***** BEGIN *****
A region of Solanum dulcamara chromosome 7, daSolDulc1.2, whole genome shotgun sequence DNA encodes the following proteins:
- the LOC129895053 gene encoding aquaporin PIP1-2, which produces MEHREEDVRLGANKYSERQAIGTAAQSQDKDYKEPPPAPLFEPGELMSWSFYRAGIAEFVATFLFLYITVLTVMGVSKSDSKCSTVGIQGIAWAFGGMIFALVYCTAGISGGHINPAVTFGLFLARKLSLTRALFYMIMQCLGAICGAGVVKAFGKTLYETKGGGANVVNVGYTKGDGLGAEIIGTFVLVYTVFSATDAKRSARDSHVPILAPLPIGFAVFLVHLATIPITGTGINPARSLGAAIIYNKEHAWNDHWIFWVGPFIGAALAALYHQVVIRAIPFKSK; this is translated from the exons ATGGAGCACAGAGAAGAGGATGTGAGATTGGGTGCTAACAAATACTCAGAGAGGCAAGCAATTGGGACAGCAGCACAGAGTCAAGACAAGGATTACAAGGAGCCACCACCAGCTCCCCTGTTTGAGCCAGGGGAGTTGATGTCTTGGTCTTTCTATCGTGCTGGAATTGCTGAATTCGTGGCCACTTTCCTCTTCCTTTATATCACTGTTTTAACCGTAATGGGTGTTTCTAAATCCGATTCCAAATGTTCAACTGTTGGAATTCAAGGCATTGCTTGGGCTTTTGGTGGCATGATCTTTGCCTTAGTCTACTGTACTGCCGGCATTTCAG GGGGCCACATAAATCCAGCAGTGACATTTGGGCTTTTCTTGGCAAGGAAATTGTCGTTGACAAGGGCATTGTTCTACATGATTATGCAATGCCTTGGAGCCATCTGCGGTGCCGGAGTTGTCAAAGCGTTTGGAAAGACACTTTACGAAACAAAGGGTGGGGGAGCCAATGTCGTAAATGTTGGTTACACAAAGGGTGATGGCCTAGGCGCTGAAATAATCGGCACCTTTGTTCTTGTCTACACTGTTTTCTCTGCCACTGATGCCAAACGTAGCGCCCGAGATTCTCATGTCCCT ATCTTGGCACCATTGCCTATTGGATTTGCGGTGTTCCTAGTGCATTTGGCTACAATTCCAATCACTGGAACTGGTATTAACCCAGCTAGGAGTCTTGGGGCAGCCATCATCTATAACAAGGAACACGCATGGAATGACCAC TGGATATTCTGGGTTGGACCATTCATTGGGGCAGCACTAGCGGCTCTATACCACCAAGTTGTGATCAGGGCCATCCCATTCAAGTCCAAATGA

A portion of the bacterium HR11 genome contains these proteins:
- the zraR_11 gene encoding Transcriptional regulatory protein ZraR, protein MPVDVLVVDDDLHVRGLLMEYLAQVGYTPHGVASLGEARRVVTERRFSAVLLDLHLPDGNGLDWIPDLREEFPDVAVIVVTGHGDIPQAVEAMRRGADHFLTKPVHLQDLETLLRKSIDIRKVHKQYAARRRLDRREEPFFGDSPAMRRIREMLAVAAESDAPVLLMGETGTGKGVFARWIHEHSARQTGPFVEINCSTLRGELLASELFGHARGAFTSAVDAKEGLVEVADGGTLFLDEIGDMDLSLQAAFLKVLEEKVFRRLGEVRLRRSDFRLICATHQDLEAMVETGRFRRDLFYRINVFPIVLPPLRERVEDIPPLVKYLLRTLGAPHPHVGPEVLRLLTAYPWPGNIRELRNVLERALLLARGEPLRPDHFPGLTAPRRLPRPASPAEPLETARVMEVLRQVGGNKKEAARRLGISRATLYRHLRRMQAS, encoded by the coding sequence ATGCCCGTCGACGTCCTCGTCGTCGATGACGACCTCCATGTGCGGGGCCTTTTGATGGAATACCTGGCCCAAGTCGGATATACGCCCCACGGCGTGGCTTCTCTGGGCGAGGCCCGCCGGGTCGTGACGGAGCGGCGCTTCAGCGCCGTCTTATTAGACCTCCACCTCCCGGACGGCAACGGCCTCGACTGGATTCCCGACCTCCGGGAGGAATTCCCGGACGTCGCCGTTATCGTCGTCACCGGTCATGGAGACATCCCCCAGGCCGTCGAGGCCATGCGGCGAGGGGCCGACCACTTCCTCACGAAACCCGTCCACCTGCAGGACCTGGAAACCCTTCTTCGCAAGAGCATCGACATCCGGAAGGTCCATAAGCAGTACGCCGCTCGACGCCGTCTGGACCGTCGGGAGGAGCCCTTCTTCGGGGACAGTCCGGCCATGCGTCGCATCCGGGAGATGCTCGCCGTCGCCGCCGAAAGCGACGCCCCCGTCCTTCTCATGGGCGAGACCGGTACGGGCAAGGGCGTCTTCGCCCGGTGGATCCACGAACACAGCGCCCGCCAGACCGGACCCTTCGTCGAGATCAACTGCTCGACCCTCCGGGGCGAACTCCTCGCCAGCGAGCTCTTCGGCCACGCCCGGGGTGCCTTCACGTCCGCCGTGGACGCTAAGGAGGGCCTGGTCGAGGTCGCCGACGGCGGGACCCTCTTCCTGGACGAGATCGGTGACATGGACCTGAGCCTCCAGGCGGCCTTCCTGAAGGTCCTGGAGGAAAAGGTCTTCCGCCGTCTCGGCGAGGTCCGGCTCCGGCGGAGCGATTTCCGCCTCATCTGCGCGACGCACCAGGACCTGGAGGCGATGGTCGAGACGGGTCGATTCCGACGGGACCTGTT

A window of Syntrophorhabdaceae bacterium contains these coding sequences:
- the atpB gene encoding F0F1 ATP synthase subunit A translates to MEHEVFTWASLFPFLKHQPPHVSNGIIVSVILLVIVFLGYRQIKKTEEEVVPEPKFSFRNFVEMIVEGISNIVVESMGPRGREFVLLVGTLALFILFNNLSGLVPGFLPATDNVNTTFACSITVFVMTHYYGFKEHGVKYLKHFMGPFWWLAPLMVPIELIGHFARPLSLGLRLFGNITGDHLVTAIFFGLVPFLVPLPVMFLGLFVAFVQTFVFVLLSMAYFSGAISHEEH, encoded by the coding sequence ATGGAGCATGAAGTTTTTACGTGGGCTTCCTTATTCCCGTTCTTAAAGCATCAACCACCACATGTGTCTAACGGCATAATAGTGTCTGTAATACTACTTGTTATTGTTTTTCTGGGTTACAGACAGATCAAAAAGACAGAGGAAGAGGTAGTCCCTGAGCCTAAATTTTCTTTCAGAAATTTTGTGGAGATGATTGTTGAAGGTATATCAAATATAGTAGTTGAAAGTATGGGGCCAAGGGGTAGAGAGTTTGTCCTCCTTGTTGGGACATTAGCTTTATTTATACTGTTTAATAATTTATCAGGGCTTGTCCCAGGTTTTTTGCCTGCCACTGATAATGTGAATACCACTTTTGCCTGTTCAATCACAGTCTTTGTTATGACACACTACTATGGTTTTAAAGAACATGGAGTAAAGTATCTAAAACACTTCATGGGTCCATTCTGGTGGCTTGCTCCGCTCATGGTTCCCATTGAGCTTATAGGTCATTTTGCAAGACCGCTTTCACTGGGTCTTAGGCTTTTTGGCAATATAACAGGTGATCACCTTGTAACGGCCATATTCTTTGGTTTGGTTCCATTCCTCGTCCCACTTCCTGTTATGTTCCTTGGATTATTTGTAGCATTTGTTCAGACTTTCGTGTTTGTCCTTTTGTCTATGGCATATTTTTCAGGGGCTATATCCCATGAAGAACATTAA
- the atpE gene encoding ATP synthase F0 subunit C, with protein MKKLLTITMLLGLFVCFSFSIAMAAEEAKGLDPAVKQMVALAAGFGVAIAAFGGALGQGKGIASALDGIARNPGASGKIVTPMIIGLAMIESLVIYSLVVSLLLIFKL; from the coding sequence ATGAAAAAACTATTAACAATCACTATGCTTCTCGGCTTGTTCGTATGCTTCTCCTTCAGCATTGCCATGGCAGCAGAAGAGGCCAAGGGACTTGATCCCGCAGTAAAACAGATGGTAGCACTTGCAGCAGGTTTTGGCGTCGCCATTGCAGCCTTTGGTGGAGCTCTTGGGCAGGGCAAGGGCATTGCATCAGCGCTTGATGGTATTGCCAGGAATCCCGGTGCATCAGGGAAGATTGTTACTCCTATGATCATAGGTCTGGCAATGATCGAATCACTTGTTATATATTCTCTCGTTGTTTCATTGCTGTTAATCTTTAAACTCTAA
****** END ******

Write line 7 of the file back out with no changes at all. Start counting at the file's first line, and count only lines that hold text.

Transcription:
- the atpE gene encoding ATP synthase F0 subunit C, with protein MKKLLTITMLLGLFVCFSFSIAMAAEEAKGLDPAVKQMVALAAGFGVAIAAFGGALGQGKGIASALDGIARNPGASGKIVTPMIIGLAMIESLVIYSLVVSLLLIFKL; from the coding sequence ATGAAAAAACTATTAACAATCACTATGCTTCTCGGCTTGTTCGTATGCTTCTCCTTCAGCATTGCCATGGCAGCAGAAGAGGCCAAGGGACTTGATCCCGCAGTAAAACAGATGGTAGCACTTGCAGCAGGTTTTGGCGTCGCCATTGCAGCCTTTGGTGGAGCTCTTGGGCAGGGCAAGGGCATTGCATCAGCGCTTGATGGTATTGCCAGGAATCCCGGTGCATCAGGGAAGATTGTTACTCCTATGATCATAGGTCTGGCAATGATCGAATCACTTGTTATATATTCTCTCGTTGTTTCATTGCTGTTAATCTTTAAACTCTAA